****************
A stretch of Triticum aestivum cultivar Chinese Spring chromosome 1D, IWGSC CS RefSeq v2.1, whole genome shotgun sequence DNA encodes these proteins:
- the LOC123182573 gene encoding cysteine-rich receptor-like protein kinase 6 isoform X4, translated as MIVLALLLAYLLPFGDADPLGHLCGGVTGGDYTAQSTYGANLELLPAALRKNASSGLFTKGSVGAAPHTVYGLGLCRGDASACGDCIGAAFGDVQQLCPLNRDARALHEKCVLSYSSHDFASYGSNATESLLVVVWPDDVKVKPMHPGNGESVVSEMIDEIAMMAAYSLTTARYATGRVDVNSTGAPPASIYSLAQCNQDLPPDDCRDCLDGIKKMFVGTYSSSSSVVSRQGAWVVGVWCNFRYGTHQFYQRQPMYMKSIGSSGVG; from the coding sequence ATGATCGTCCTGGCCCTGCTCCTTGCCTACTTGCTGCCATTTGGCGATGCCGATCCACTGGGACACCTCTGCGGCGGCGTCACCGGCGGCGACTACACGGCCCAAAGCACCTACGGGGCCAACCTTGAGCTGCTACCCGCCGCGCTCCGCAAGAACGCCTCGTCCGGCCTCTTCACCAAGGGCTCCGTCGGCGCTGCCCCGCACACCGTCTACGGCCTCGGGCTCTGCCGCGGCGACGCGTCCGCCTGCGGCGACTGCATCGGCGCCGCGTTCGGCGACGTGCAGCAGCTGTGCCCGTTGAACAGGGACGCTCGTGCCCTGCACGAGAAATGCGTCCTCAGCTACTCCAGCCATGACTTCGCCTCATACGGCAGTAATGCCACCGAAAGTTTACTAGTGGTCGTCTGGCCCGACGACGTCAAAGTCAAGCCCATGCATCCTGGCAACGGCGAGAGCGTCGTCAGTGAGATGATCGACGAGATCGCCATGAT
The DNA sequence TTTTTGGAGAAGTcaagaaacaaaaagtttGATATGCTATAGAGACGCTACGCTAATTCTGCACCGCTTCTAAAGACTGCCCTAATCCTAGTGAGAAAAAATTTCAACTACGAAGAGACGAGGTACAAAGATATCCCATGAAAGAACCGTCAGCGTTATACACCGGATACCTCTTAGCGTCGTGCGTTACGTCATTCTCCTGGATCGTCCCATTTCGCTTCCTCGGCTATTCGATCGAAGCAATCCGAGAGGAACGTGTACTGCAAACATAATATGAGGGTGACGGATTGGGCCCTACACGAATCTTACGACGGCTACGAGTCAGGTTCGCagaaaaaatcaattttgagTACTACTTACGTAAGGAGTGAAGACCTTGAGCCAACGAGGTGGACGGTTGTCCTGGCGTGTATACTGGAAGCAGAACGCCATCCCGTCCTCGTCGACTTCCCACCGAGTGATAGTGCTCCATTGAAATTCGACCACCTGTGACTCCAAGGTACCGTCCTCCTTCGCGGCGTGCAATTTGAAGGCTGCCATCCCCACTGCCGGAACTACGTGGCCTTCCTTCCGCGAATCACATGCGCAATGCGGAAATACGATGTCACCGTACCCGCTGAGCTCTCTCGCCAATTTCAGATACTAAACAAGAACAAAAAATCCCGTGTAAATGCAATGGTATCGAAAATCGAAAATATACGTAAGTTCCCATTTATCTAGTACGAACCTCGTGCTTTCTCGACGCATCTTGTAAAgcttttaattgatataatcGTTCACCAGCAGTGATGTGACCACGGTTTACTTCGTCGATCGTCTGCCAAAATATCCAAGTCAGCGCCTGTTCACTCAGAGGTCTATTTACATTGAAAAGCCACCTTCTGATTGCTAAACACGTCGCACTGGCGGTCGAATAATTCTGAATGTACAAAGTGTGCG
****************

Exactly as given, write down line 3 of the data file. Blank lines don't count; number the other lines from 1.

The DNA sequence TTTTTGGAGAAGTcaagaaacaaaaagtttGATATGCTATAGAGACGCTACGCTAATTCTGCACCGCTTCTAAAGACTGCCCTAATCCTAGTGAGAAAAAATTTCAACTACGAAGAGACGAGGTACAAAGATATCCCATGAAAGAACCGTCAGCGTTATACACCGGATACCTCTTAGCGTCGTGCGTTACGTCATTCTCCTGGATCGTCCCATTTCGCTTCCTCGGCTATTCGATCGAAGCAATCCGAGAGGAACGTGTACTGCAAACATAATATGAGGGTGACGGATTGGGCCCTACACGAATCTTACGACGGCTACGAGTCAGGTTCGCagaaaaaatcaattttgagTACTACTTACGTAAGGAGTGAAGACCTTGAGCCAACGAGGTGGACGGTTGTCCTGGCGTGTATACTGGAAGCAGAACGCCATCCCGTCCTCGTCGACTTCCCACCGAGTGATAGTGCTCCATTGAAATTCGACCACCTGTGACTCCAAGGTACCGTCCTCCTTCGCGGCGTGCAATTTGAAGGCTGCCATCCCCACTGCCGGAACTACGTGGCCTTCCTTCCGCGAATCACATGCGCAATGCGGAAATACGATGTCACCGTACCCGCTGAGCTCTCTCGCCAATTTCAGATACTAAACAAGAACAAAAAATCCCGTGTAAATGCAATGGTATCGAAAATCGAAAATATACGTAAGTTCCCATTTATCTAGTACGAACCTCGTGCTTTCTCGACGCATCTTGTAAAgcttttaattgatataatcGTTCACCAGCAGTGATGTGACCACGGTTTACTTCGTCGATCGTCTGCCAAAATATCCAAGTCAGCGCCTGTTCACTCAGAGGTCTATTTACATTGAAAAGCCACCTTCTGATTGCTAAACACGTCGCACTGGCGGTCGAATAATTCTGAATGTACAAAGTGTGCG